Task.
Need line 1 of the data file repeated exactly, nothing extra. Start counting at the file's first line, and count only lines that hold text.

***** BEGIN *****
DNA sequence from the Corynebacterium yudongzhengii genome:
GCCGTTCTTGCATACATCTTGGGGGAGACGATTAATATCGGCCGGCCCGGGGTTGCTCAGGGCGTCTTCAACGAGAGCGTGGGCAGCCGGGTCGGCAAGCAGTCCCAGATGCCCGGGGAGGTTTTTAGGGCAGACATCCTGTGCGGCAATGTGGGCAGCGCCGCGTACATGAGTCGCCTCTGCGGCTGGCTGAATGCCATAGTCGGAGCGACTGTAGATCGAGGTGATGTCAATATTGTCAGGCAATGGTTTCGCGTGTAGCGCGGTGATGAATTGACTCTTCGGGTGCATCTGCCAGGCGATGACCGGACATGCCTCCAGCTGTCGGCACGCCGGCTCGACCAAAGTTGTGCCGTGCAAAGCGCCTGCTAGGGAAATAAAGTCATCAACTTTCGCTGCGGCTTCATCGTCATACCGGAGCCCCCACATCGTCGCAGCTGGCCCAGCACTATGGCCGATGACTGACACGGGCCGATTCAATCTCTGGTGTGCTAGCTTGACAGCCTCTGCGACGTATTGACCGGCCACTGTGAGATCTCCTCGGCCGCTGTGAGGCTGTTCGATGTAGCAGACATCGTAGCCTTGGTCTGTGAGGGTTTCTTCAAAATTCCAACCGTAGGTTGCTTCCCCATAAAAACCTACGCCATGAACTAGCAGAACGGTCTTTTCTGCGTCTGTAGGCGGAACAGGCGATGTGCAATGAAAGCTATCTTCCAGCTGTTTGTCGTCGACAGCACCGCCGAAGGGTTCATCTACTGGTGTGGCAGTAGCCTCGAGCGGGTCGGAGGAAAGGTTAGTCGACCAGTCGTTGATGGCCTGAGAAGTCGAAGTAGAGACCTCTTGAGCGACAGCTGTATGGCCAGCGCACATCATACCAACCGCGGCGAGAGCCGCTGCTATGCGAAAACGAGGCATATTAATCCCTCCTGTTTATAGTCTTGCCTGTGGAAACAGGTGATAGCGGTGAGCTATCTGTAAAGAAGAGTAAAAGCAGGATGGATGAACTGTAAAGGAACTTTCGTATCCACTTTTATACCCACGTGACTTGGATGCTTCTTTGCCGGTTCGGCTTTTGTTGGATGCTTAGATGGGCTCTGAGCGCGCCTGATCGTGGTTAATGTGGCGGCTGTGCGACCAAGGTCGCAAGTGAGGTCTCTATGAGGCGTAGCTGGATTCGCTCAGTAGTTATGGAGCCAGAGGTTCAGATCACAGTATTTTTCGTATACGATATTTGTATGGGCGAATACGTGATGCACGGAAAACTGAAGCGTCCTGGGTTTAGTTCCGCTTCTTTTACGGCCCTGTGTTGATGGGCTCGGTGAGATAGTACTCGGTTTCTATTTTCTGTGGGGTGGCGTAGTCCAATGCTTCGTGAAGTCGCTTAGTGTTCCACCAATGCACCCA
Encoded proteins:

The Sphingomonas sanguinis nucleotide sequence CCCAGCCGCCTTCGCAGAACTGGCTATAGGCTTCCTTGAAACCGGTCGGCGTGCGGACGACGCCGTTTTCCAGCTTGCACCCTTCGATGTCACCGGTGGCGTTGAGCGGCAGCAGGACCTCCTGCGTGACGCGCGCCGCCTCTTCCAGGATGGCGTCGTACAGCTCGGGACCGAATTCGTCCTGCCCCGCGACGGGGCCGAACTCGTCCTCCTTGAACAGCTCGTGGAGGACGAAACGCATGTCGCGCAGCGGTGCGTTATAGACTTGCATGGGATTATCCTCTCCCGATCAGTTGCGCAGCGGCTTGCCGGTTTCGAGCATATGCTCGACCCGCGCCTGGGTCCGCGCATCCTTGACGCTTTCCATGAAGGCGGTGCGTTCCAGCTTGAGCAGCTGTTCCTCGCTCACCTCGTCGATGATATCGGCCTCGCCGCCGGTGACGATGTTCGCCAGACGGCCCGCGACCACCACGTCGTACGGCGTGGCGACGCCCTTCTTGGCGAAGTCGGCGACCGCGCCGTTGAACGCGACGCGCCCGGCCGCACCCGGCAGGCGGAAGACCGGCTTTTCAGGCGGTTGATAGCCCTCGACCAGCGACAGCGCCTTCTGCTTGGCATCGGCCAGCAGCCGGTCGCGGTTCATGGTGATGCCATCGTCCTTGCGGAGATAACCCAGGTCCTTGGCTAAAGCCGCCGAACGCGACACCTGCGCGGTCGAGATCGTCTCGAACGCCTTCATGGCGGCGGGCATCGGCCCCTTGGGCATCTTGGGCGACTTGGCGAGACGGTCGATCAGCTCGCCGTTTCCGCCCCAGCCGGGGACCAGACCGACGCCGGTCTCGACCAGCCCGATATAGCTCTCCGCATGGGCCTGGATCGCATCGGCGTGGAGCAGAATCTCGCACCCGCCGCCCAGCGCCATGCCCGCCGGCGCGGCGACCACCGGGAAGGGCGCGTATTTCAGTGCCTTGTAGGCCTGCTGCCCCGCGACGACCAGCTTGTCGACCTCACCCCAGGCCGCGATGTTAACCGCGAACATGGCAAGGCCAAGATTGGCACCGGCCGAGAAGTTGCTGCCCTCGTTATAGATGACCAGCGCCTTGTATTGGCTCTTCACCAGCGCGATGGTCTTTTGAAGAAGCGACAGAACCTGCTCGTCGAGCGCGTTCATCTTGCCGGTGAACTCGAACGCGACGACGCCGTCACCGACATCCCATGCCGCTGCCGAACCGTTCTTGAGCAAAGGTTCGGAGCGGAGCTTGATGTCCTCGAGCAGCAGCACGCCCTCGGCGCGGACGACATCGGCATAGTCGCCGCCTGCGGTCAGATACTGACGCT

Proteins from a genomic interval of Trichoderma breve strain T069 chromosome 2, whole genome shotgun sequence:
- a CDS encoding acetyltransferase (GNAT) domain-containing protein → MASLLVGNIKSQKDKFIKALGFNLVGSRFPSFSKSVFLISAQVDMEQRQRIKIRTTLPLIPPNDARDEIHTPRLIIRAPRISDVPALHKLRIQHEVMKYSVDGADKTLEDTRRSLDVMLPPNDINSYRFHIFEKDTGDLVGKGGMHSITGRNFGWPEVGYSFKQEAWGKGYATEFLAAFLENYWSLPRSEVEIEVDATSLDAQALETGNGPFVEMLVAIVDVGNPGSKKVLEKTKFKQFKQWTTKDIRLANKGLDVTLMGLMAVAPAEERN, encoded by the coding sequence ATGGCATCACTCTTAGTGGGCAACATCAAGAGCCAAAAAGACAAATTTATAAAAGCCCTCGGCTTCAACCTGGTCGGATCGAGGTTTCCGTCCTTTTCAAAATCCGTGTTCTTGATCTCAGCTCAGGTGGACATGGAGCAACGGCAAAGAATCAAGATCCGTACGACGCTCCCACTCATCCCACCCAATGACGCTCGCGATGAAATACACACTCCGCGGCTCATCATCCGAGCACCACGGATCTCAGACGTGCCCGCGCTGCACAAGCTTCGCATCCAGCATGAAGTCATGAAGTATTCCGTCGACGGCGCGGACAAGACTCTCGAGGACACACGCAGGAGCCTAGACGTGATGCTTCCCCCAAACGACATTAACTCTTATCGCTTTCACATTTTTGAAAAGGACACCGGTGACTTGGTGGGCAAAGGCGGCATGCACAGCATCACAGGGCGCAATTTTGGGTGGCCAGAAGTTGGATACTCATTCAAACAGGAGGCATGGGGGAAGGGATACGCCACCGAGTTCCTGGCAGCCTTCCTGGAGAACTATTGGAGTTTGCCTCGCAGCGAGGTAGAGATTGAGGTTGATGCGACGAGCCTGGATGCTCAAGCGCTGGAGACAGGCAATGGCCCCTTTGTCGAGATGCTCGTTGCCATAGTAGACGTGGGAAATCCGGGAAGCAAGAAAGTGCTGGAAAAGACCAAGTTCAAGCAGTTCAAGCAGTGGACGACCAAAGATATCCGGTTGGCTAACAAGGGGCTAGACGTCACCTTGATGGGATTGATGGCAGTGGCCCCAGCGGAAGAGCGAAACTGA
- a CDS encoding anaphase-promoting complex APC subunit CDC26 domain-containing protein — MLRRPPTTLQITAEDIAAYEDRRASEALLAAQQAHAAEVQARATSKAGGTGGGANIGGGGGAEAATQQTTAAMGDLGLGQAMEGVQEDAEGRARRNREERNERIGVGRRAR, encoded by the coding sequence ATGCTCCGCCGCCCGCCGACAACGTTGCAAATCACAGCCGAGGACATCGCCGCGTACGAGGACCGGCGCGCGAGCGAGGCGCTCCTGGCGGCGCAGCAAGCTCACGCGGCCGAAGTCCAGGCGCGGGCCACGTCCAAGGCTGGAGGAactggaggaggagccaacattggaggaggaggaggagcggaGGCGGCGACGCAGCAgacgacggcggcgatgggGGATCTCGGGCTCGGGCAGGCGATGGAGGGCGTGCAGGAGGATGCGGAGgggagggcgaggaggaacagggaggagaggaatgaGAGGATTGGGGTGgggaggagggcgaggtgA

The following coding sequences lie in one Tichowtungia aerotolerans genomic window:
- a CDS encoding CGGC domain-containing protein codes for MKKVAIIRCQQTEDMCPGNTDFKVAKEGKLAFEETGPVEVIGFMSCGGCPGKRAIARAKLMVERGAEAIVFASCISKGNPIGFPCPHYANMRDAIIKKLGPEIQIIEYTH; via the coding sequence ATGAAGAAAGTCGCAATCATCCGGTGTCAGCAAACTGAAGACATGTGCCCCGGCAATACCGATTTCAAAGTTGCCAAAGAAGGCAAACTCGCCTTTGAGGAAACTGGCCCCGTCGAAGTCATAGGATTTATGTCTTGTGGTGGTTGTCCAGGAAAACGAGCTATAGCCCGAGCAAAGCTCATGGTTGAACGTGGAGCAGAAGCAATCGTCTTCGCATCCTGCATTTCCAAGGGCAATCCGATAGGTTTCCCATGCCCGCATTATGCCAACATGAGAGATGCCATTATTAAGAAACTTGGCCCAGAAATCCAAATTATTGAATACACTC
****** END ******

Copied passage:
DNA sequence from the Corynebacterium yudongzhengii genome: